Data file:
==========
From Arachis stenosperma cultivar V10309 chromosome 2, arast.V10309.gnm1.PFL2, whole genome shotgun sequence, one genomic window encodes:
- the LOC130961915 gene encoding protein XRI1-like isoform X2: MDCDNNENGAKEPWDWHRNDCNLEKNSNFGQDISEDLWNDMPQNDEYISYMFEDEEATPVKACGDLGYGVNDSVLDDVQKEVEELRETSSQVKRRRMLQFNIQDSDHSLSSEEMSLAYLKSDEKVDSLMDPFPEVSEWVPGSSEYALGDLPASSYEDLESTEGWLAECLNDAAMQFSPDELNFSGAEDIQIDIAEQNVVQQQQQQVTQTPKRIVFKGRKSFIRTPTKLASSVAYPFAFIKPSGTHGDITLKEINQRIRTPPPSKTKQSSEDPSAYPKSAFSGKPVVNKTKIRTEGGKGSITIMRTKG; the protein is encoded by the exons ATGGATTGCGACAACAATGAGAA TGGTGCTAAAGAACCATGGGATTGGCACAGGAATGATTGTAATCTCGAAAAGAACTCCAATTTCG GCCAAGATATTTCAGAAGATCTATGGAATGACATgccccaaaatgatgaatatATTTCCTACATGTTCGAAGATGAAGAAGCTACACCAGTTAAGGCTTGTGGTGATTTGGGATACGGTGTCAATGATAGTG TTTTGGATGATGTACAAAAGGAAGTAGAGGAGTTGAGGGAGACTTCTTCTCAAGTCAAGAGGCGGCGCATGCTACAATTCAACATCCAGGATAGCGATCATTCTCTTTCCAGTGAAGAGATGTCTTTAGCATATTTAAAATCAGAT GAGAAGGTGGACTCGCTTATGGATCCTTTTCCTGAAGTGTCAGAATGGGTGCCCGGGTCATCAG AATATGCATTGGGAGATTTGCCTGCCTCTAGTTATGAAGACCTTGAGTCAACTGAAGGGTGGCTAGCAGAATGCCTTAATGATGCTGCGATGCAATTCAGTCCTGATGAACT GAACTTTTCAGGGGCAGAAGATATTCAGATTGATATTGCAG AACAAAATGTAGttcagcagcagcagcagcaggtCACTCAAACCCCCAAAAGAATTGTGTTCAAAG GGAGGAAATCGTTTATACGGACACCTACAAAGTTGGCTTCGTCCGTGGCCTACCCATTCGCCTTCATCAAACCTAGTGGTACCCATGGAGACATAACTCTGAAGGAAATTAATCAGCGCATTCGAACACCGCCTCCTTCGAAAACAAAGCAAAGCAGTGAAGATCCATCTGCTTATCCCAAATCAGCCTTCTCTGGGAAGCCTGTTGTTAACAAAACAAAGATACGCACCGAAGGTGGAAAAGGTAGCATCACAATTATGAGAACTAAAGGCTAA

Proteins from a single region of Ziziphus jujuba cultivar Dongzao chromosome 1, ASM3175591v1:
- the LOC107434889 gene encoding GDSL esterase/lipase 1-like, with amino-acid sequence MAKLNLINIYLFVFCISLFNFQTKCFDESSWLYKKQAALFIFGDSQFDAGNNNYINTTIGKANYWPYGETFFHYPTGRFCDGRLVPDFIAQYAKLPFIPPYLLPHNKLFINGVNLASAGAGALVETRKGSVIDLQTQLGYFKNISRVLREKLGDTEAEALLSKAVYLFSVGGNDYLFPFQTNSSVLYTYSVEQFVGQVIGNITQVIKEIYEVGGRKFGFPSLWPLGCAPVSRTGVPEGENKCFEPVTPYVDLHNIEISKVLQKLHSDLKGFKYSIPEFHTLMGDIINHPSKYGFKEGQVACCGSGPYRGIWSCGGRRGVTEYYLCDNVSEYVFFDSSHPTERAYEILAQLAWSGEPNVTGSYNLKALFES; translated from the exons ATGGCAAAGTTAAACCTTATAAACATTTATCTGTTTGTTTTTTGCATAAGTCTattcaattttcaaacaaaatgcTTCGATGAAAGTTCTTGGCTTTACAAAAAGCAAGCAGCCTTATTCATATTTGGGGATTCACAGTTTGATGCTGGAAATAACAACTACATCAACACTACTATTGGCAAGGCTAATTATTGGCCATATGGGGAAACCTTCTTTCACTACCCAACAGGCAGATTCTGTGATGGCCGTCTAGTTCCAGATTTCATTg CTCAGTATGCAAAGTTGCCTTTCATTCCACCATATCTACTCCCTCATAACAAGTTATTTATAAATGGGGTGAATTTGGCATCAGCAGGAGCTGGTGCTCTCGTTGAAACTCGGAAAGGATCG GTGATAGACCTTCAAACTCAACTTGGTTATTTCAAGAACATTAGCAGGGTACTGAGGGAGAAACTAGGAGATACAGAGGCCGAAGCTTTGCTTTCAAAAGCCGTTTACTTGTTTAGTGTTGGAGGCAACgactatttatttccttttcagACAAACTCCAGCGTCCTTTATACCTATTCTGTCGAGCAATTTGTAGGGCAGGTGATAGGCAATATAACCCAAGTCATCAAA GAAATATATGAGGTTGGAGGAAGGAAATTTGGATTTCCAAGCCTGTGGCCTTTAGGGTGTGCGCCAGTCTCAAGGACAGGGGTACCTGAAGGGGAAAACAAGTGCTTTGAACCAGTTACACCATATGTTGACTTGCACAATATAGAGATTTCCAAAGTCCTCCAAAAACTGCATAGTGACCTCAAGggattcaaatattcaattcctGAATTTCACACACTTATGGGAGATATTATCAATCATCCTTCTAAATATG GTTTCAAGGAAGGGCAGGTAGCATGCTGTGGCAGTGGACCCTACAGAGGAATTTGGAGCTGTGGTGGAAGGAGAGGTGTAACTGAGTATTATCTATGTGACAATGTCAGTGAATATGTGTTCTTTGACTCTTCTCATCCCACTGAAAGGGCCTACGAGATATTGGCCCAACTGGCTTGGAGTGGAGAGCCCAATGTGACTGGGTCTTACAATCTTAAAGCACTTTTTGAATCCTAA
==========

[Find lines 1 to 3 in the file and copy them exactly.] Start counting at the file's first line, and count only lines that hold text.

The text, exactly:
From Arachis stenosperma cultivar V10309 chromosome 2, arast.V10309.gnm1.PFL2, whole genome shotgun sequence, one genomic window encodes:
- the LOC130961915 gene encoding protein XRI1-like isoform X2: MDCDNNENGAKEPWDWHRNDCNLEKNSNFGQDISEDLWNDMPQNDEYISYMFEDEEATPVKACGDLGYGVNDSVLDDVQKEVEELRETSSQVKRRRMLQFNIQDSDHSLSSEEMSLAYLKSDEKVDSLMDPFPEVSEWVPGSSEYALGDLPASSYEDLESTEGWLAECLNDAAMQFSPDELNFSGAEDIQIDIAEQNVVQQQQQQVTQTPKRIVFKGRKSFIRTPTKLASSVAYPFAFIKPSGTHGDITLKEINQRIRTPPPSKTKQSSEDPSAYPKSAFSGKPVVNKTKIRTEGGKGSITIMRTKG; the protein is encoded by the exons ATGGATTGCGACAACAATGAGAA TGGTGCTAAAGAACCATGGGATTGGCACAGGAATGATTGTAATCTCGAAAAGAACTCCAATTTCG GCCAAGATATTTCAGAAGATCTATGGAATGACATgccccaaaatgatgaatatATTTCCTACATGTTCGAAGATGAAGAAGCTACACCAGTTAAGGCTTGTGGTGATTTGGGATACGGTGTCAATGATAGTG TTTTGGATGATGTACAAAAGGAAGTAGAGGAGTTGAGGGAGACTTCTTCTCAAGTCAAGAGGCGGCGCATGCTACAATTCAACATCCAGGATAGCGATCATTCTCTTTCCAGTGAAGAGATGTCTTTAGCATATTTAAAATCAGAT GAGAAGGTGGACTCGCTTATGGATCCTTTTCCTGAAGTGTCAGAATGGGTGCCCGGGTCATCAG AATATGCATTGGGAGATTTGCCTGCCTCTAGTTATGAAGACCTTGAGTCAACTGAAGGGTGGCTAGCAGAATGCCTTAATGATGCTGCGATGCAATTCAGTCCTGATGAACT GAACTTTTCAGGGGCAGAAGATATTCAGATTGATATTGCAG AACAAAATGTAGttcagcagcagcagcagcaggtCACTCAAACCCCCAAAAGAATTGTGTTCAAAG GGAGGAAATCGTTTATACGGACACCTACAAAGTTGGCTTCGTCCGTGGCCTACCCATTCGCCTTCATCAAACCTAGTGGTACCCATGGAGACATAACTCTGAAGGAAATTAATCAGCGCATTCGAACACCGCCTCCTTCGAAAACAAAGCAAAGCAGTGAAGATCCATCTGCTTATCCCAAATCAGCCTTCTCTGGGAAGCCTGTTGTTAACAAAACAAAGATACGCACCGAAGGTGGAAAAGGTAGCATCACAATTATGAGAACTAAAGGCTAA

Proteins from a single region of Ziziphus jujuba cultivar Dongzao chromosome 1, ASM3175591v1: